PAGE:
The removed webpages are still accessible through various EPA archives, but the archives are a poor substitute. They do not appear in a search of the EPA website. They are harder to find with certain search engines, including Google. And they are no longer being updated, which is especially problematic for cutting-edge pages like EPA's overview of climate science.

The website purge fits Pruitt's troubling pattern of ruling EPA under a cloak of secrecy, which is no way to run an agency entrusted with protecting the public health and environment. As part of EDF's commitment to shining a light on EPA actions, we are making these records easily available to the public. Members of the public may contact EDF with any observations after viewing the records.

EcoWatch Daily Newsletter

British Airways 757. Jon Osborne / Flickr / CC BY-SA 2.0

By Adam Vaughan

Two-thirds of people in the UK think the amount people fly should be reined in to tackle climate change, polling has found.

Read More Show Less
Climate Week NYC

On Monday, Sept. 23, the Climate Group will kick off its 11th annual Climate Week NYC, a chance for governments, non-profits, businesses, communities and individuals to share possible solutions to the climate crisis while world leaders gather in the city for the UN Climate Action Summit.

Read More Show Less
Sponsored

By Pam Radtke Russell in New Orleans

Local TV weather forecasters have become foot soldiers in the war against climate misinformation. Over the past decade, a growing number of meteorologists and weathercasters have begun addressing the climate crisis either as part of their weather forecasts, or in separate, independent news reports to help their viewers understand what is happening and why it is important.

Read More Show Less

While airlines only serve bottled drinking water directly to customers, they use the plane's water for coffee and tea, and passengers can drink the tap water. Aitor Diago / Getty Images

You might want to think twice before washing your hands in an airplane bathroom.

Read More Show Less
Individual standing in Hurricane Harvey flooding and damage. Jill Carlson / Flickr / CC BY 2.0

By Allegra Kirkland, Jeremy Deaton, Molly Taft, Mina Lee and Josh Landis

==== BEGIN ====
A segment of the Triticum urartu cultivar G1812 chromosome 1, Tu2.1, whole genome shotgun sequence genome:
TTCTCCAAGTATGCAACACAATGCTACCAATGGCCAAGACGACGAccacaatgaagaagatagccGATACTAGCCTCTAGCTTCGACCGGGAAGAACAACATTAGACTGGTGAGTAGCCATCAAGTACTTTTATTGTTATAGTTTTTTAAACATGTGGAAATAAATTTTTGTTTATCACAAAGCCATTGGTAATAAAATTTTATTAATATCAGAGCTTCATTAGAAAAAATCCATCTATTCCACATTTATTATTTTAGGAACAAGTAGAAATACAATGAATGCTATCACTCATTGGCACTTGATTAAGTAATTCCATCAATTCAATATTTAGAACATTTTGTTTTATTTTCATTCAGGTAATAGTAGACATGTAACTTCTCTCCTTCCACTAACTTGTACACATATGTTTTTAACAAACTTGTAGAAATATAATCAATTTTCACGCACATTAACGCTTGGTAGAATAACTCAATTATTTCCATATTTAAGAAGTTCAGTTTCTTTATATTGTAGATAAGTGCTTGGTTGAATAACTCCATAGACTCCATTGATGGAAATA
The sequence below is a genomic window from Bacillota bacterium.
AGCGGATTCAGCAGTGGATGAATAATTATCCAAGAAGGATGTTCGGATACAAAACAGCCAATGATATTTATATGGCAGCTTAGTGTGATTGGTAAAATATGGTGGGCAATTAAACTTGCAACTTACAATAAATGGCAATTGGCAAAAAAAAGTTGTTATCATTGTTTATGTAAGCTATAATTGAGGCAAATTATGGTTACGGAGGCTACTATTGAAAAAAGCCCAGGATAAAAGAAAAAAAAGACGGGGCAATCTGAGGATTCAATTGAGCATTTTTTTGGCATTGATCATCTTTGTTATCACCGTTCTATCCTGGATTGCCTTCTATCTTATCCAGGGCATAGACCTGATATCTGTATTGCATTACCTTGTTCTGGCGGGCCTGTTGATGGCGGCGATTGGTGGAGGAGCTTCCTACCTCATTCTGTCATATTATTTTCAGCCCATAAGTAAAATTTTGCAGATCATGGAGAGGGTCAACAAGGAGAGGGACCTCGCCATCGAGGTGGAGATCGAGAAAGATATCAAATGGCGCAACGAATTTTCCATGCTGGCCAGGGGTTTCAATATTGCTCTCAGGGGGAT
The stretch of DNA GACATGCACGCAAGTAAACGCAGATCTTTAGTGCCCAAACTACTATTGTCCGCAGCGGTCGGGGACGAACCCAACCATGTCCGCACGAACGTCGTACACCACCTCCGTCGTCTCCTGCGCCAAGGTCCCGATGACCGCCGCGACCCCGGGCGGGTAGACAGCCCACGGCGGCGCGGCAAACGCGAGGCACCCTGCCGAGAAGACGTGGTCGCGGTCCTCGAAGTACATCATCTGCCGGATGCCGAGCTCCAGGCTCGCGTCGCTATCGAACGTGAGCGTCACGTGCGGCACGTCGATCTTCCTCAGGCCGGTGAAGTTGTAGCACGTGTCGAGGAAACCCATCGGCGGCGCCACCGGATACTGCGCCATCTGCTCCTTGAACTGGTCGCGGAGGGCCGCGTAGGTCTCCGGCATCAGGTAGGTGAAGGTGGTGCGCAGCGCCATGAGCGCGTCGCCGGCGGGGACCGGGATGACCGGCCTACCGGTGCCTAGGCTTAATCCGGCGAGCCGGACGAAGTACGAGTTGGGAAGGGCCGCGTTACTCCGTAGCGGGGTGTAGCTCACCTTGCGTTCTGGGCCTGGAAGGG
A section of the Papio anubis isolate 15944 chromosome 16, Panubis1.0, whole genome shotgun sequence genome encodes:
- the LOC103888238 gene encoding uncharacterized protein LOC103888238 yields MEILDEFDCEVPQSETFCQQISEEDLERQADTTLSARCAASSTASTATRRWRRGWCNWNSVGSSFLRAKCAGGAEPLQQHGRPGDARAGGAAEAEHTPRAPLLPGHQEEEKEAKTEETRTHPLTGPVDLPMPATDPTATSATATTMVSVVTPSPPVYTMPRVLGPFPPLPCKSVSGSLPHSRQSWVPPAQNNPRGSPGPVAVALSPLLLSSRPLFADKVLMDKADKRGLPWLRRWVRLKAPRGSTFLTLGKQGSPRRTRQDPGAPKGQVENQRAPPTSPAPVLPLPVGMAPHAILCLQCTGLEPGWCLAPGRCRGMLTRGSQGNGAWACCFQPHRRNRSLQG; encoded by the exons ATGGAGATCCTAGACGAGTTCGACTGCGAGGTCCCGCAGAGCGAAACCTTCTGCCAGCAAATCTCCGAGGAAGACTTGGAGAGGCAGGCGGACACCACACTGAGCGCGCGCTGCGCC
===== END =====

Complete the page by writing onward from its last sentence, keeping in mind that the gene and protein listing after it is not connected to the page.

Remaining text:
Climate change is already here. It's not something that can simply be ignored by cable news or dismissed by sitting U.S. senators in a Twitter joke. Nor is it a fantastical scenario like The Day After Tomorrow or 2012 that starts with a single crack in the Arctic ice shelf or earthquake tearing through Los Angeles, and results, a few weeks or years later, in the end of life on Earth as we know it.

Read More Show Less
Sponsored
A pregnant woman works out in front of the skyline of London. SHansche / iStock / Getty Images Plus

Air pollution particles that a pregnant woman inhales have the potential to travel through the lungs and breach the fetal side of the placenta, indicating that unborn babies are exposed to black carbon from motor vehicles and fuel burning, according to a study published in the journal Nature Communications.

Read More Show Less

Teen activist Greta Thunberg delivered a talking-to to members of Congress Tuesday during a meeting of the Senate Climate Change Task Force after politicians praised her and other youth activists for their efforts and asked their advice on how to fight climate change.

Read More Show Less
Ten feet of water flooded 20 percent of this Minot, North Dakota neighborhood in June 2011. DVIDSHUB / CC BY 2.0

By Jared Brey

When Hurricane Michael tore through the Florida panhandle last October, it killed at least 43 people, caused an estimated $25 billion in damage and destroyed thousands of homes.

Read More Show Less